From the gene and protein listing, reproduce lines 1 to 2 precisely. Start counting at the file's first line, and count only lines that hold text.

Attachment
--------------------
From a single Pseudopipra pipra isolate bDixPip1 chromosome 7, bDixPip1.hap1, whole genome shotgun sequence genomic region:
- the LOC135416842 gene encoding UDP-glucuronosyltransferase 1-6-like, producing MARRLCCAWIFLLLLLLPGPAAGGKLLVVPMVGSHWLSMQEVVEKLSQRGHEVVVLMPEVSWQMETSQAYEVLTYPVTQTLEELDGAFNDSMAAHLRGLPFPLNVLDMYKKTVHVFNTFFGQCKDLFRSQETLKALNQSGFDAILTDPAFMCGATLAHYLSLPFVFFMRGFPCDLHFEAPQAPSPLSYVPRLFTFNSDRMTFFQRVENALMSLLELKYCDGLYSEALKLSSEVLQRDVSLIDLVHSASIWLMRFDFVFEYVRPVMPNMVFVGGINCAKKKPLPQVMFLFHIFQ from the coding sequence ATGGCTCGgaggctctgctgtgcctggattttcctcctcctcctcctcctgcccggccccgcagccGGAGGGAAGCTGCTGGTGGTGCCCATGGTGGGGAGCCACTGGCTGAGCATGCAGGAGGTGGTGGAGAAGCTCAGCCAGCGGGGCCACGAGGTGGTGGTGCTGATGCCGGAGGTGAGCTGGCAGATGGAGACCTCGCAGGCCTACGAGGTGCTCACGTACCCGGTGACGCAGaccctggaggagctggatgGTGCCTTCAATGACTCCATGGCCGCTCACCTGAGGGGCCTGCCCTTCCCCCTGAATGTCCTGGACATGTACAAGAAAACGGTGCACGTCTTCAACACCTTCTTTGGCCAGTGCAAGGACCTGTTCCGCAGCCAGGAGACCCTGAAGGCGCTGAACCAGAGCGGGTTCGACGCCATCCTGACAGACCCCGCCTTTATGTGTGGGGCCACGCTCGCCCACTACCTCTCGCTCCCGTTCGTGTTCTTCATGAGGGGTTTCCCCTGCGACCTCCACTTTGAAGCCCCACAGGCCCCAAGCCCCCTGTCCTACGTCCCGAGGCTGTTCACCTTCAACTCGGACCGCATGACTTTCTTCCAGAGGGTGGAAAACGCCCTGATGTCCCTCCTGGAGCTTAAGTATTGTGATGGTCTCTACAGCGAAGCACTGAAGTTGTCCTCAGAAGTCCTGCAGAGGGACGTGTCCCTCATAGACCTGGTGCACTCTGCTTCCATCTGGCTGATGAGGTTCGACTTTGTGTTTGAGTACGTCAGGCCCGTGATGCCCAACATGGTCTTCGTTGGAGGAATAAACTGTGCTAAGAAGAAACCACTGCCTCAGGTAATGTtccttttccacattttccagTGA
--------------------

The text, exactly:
From a single Pseudopipra pipra isolate bDixPip1 chromosome 7, bDixPip1.hap1, whole genome shotgun sequence genomic region:
- the LOC135416842 gene encoding UDP-glucuronosyltransferase 1-6-like, producing MARRLCCAWIFLLLLLLPGPAAGGKLLVVPMVGSHWLSMQEVVEKLSQRGHEVVVLMPEVSWQMETSQAYEVLTYPVTQTLEELDGAFNDSMAAHLRGLPFPLNVLDMYKKTVHVFNTFFGQCKDLFRSQETLKALNQSGFDAILTDPAFMCGATLAHYLSLPFVFFMRGFPCDLHFEAPQAPSPLSYVPRLFTFNSDRMTFFQRVENALMSLLELKYCDGLYSEALKLSSEVLQRDVSLIDLVHSASIWLMRFDFVFEYVRPVMPNMVFVGGINCAKKKPLPQVMFLFHIFQ from the coding sequence ATGGCTCGgaggctctgctgtgcctggattttcctcctcctcctcctcctgcccggccccgcagccGGAGGGAAGCTGCTGGTGGTGCCCATGGTGGGGAGCCACTGGCTGAGCATGCAGGAGGTGGTGGAGAAGCTCAGCCAGCGGGGCCACGAGGTGGTGGTGCTGATGCCGGAGGTGAGCTGGCAGATGGAGACCTCGCAGGCCTACGAGGTGCTCACGTACCCGGTGACGCAGaccctggaggagctggatgGTGCCTTCAATGACTCCATGGCCGCTCACCTGAGGGGCCTGCCCTTCCCCCTGAATGTCCTGGACATGTACAAGAAAACGGTGCACGTCTTCAACACCTTCTTTGGCCAGTGCAAGGACCTGTTCCGCAGCCAGGAGACCCTGAAGGCGCTGAACCAGAGCGGGTTCGACGCCATCCTGACAGACCCCGCCTTTATGTGTGGGGCCACGCTCGCCCACTACCTCTCGCTCCCGTTCGTGTTCTTCATGAGGGGTTTCCCCTGCGACCTCCACTTTGAAGCCCCACAGGCCCCAAGCCCCCTGTCCTACGTCCCGAGGCTGTTCACCTTCAACTCGGACCGCATGACTTTCTTCCAGAGGGTGGAAAACGCCCTGATGTCCCTCCTGGAGCTTAAGTATTGTGATGGTCTCTACAGCGAAGCACTGAAGTTGTCCTCAGAAGTCCTGCAGAGGGACGTGTCCCTCATAGACCTGGTGCACTCTGCTTCCATCTGGCTGATGAGGTTCGACTTTGTGTTTGAGTACGTCAGGCCCGTGATGCCCAACATGGTCTTCGTTGGAGGAATAAACTGTGCTAAGAAGAAACCACTGCCTCAGGTAATGTtccttttccacattttccagTGA